Dad and the Jew-baiters
My dad was born in 1921. During the Second World War, which broke out just before his eighteenth birthday, he was a conscientious objector, one of a group of men who believed that killing others was wrong and that no one should take up arms against other human beings.
It was not an easy position to adopt; during the First World War there had been executions and imprisonment and, among the general population there was a deal of resentment, especially from families whose sons had joined the armed forces and were at risk. Cowardice and shirking one’s duty to king and country were widely and very publicly condemned.
Dad did not talk very much about the war, like his best friend, who was to become his brother-in-law after wartime service in the Parachute Regiment. What I did learn as a child was that Dad had joined the Friends’ Ambulance Unit and driven ambulances in East London during the blitz. Later he served with the Forestry Commission following the discovery that he was a carrier of diphtheria and had to keep away from hospitals.
It was my mother who told me about an incident involving him before he left school. It would probably have taken place in 1937 when numbers of Jewish refugee children were arriving in Britain from Germany. They were sent by their parents who were only too aware of the way things were going in Hitler’s Nazi Germany, the beginning of what we now call The Holocaust. Some adults managed to get out of Germany, but for fathers and older brothers departure was increasingly difficult as tensions in Europe increased and the outbreak of war drew closer.
School places had to be found for the Jewish children who arrived from Germany and some had arrived at Dad’s school, in Wanstead, in an area where there was already a Jewish community. They spoke broken English with German accents and so they were easily picked out. In later years one of these children explained how he had travelled with his mother on London buses at this time. She had made it very clear to him that he was not to speak to her when other passengers might hear them, such was their fear of being picked out as Jewish refugees from Germany.
On this occasion, Dad would have been about sixteen at the time, he had arrived out on the school’s playing field to find four of his classmates surrounding a refugee boy. It was no coincidence that they were there, away from the classrooms, away from observation by the teachers. They were taunting this poor boy who had to flee from his home and his family, not knowing now what might happen to them. Now these boys were mocking him, whether because he was German, or because he was a Jew, I do not know. Dad said nothing: it was obvious what the four bullies were doing and in seconds my father had turned on them and flattened them. There had been no need to question what they were doing, or why they were doing it; Dad saw four bullies and dealt with them.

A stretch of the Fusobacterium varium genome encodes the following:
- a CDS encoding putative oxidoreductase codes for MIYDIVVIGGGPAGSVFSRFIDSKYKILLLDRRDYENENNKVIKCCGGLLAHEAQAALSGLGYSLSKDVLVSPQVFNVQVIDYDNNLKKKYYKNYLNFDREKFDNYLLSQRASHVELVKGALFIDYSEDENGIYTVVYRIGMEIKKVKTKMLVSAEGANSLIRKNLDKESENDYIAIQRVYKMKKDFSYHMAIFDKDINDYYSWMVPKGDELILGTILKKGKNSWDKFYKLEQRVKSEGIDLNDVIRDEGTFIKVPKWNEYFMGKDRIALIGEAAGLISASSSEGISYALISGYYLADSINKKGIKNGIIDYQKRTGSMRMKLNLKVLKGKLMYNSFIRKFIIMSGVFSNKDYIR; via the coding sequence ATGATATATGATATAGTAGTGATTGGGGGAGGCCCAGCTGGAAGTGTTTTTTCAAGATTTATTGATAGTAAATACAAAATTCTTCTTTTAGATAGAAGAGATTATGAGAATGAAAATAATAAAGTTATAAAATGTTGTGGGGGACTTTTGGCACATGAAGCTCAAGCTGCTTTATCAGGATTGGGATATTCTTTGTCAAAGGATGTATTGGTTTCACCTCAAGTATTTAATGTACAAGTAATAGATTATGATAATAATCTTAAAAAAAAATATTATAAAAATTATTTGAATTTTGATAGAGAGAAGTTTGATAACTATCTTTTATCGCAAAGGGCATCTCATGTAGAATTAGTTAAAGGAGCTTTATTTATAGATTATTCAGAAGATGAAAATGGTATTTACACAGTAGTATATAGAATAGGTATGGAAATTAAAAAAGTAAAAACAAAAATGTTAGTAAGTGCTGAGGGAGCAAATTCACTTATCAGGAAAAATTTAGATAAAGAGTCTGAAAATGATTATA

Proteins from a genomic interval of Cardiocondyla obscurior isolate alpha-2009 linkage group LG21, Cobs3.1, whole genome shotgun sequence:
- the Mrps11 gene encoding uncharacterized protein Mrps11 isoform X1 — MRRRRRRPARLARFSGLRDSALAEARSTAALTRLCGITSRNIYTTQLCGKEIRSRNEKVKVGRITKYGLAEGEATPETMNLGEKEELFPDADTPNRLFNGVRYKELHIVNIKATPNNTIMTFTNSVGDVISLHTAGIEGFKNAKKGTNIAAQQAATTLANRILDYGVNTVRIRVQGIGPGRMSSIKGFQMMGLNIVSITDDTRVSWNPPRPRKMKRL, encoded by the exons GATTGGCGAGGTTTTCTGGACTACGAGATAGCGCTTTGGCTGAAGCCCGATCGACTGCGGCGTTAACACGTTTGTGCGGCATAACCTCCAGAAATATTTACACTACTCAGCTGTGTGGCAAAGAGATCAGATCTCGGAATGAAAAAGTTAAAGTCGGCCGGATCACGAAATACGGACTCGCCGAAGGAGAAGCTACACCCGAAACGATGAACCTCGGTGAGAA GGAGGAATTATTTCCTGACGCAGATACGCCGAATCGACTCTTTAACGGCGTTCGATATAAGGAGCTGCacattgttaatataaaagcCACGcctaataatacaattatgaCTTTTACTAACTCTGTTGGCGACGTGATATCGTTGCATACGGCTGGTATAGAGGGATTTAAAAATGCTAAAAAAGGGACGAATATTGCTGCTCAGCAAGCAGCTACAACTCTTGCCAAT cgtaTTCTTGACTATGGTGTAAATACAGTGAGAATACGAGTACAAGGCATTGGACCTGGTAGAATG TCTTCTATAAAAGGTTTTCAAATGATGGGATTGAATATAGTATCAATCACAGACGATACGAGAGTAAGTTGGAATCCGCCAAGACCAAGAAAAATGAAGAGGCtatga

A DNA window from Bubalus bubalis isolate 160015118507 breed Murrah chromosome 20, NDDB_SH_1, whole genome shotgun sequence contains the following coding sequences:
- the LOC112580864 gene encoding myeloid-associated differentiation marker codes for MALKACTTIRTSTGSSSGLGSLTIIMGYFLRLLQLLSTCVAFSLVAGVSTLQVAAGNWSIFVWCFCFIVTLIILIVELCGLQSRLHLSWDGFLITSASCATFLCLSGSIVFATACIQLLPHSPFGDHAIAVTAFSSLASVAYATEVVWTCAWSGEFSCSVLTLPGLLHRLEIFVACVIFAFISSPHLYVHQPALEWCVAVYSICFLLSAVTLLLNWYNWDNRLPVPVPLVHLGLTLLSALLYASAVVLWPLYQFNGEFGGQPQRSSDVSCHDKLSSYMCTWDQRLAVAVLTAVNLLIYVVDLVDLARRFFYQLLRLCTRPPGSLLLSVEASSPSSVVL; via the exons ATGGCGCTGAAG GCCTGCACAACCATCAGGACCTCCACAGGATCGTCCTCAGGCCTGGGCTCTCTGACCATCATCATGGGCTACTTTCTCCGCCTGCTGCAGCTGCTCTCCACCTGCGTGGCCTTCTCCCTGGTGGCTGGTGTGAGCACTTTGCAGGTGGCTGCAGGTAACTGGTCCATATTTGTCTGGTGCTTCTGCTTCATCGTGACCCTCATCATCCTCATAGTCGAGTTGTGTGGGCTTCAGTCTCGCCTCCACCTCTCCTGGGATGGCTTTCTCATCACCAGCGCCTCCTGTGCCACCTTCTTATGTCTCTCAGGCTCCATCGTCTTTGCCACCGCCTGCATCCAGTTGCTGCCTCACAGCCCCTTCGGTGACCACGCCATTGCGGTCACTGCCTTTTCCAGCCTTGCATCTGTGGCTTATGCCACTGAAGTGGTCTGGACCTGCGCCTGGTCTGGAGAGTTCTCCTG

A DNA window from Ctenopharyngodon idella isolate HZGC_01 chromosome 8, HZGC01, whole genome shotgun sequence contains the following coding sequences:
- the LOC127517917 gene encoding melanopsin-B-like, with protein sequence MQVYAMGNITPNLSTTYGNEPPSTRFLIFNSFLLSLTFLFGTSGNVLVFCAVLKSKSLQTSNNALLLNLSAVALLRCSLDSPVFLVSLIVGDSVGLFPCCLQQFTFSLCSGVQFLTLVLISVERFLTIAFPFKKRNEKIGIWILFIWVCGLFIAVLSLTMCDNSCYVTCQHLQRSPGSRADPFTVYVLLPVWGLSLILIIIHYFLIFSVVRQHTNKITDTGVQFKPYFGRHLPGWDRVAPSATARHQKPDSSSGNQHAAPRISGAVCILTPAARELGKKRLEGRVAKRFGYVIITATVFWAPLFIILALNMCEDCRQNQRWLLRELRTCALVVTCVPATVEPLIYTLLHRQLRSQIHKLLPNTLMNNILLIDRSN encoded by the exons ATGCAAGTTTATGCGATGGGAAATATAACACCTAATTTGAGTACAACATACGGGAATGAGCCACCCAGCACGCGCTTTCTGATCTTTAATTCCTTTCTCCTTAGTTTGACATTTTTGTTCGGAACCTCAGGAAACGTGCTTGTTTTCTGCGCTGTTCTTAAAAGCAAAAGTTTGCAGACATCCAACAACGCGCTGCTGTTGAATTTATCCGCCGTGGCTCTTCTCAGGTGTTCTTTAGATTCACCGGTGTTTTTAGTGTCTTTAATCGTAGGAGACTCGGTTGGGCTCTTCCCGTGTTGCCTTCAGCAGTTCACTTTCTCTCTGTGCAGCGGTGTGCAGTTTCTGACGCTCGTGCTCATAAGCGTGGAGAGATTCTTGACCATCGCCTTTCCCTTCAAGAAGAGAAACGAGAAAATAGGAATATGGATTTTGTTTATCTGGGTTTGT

I don’t think I would have been a conscientious objector. It was nothing that I was ever able to discuss with my dad so I was pleased, after his death, to hear about this episode in his life from my mother. I never, ever thought of him as a coward, and, had we ever been able to discuss his refusal to join the armed services, one of my first questions would have been to do with bullies and how we protect others.
If you are interested you will find an excellent and amusing account of life in Britain for one Jewish refugee in “Wolfy and the Strudelbakers” by Zvi Jagendorf. pub Dewi Lewis 2001. ISBN 1-899235-38-8
What could make life difficult for conscientious objectors during the Second World War?
How does the writer indicate that the four bullies had intended to turn on the refugee?
Do you think that violence should be used against bullies? Can you explain why?